In July, the Trump administration moved forward with a decision to cut the US military presence in Germany to half of its then-deployed 25,000 servicemen. Washington justified the move by Berlin’s refusal to meet the voluntary NATO goal of spending 2% of a country’s GDP on defence.
German Defence Minister Annegret Kramp-Karrenbauer has suggested that should a new administration take over the White House in January 2021 there will be a chance that the US reverses its earlier decision to withdraw around 9,500 of its soldiers from military bases in Germany.
Kramp-Karrenbauer went on to dismiss the idea of a European strategic autonomy, earlier pitched by French President Emmanuel Macron, arguing that the EU still needs both the US and the NATO alliance to ensure its security.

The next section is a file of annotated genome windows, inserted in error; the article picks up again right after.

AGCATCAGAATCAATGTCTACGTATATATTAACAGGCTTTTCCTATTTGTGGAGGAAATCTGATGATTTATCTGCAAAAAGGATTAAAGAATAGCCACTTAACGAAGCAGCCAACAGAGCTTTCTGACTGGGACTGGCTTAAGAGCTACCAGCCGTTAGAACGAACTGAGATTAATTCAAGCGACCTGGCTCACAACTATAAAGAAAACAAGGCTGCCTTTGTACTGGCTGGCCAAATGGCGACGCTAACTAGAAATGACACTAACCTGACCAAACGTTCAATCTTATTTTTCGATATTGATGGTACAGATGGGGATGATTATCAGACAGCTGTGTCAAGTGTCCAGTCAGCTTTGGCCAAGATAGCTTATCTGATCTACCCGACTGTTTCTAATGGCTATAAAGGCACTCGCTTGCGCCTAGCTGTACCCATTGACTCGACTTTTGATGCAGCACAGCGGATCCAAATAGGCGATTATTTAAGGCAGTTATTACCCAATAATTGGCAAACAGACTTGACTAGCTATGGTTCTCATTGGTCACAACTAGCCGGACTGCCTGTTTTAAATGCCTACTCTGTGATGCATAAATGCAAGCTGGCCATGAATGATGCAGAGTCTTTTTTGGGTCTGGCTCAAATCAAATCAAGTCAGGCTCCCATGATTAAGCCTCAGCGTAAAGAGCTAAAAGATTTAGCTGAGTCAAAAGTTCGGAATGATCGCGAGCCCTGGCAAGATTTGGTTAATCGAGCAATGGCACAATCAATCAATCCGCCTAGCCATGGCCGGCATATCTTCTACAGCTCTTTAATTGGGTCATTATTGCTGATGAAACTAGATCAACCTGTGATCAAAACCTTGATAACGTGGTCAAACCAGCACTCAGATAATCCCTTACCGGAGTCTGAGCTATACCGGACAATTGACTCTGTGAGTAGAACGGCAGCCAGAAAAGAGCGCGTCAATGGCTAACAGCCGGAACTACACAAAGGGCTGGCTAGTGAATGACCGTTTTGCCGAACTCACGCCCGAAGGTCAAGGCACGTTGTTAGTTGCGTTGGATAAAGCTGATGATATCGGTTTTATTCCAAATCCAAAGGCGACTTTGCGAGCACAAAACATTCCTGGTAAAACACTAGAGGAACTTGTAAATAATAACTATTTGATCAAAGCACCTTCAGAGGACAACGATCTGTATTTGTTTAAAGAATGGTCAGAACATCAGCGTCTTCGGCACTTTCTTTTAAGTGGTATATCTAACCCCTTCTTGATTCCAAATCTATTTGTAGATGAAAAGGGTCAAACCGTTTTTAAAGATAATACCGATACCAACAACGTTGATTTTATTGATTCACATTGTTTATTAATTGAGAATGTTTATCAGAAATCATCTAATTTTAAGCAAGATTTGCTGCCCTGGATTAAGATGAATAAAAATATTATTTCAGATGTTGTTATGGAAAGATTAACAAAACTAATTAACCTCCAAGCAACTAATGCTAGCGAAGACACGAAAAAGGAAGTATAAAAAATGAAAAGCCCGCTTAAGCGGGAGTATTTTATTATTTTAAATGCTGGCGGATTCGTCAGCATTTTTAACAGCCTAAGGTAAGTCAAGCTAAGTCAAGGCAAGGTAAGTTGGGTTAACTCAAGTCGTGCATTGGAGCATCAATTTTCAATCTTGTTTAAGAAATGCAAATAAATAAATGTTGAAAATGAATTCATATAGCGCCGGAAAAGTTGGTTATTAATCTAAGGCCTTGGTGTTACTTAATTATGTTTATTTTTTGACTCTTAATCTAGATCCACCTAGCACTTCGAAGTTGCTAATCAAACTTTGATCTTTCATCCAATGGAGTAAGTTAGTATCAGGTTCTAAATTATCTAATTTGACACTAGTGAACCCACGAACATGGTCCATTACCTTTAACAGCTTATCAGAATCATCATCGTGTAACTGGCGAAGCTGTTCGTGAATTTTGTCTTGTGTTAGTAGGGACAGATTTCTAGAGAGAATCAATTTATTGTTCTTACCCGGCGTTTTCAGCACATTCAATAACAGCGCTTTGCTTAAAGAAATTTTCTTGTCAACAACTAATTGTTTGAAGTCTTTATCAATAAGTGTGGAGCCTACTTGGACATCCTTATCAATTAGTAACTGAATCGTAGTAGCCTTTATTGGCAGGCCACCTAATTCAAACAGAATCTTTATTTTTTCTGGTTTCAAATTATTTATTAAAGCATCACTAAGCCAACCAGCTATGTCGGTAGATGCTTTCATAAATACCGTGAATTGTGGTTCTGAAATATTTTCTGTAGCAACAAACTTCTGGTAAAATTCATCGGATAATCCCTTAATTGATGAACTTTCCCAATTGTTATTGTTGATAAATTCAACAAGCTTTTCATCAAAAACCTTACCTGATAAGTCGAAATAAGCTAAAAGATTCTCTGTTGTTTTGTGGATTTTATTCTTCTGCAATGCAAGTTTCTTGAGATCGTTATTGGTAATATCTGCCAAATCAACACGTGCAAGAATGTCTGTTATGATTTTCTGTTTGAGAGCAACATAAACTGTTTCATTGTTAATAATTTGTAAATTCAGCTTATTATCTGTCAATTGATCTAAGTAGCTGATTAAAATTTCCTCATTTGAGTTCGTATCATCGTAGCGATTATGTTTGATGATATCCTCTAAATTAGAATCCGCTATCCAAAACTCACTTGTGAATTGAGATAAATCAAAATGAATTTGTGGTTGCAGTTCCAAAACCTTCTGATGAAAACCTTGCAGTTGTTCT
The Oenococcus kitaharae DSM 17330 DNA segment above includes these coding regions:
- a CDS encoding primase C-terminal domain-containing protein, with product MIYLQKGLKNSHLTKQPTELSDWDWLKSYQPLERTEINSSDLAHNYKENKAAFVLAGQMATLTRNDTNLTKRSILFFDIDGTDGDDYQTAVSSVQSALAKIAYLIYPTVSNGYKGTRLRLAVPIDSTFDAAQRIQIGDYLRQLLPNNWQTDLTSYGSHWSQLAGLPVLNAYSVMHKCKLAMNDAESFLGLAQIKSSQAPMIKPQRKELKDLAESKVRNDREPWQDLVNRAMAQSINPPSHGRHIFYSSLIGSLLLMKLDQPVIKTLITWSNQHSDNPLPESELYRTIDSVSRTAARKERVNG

The defence minister elaborated on the topic noting that it would take the EU decades in order to assemble the amount of conventional and strategic armaments, which NATO and the US currently provide for the safety of the continent.
While Kramp-Karrenbauer’s hopes of returning the amount of US soldiers deployed in the country to around 25,000 are not without hope, they are not guaranteed either. Democrat Joe Biden promised to rebuild the trust between the US and its foreign allies, purportedly damaged by President Trump, if he becomes president. Biden is currently projected to win the Electoral College voting by most news networks,…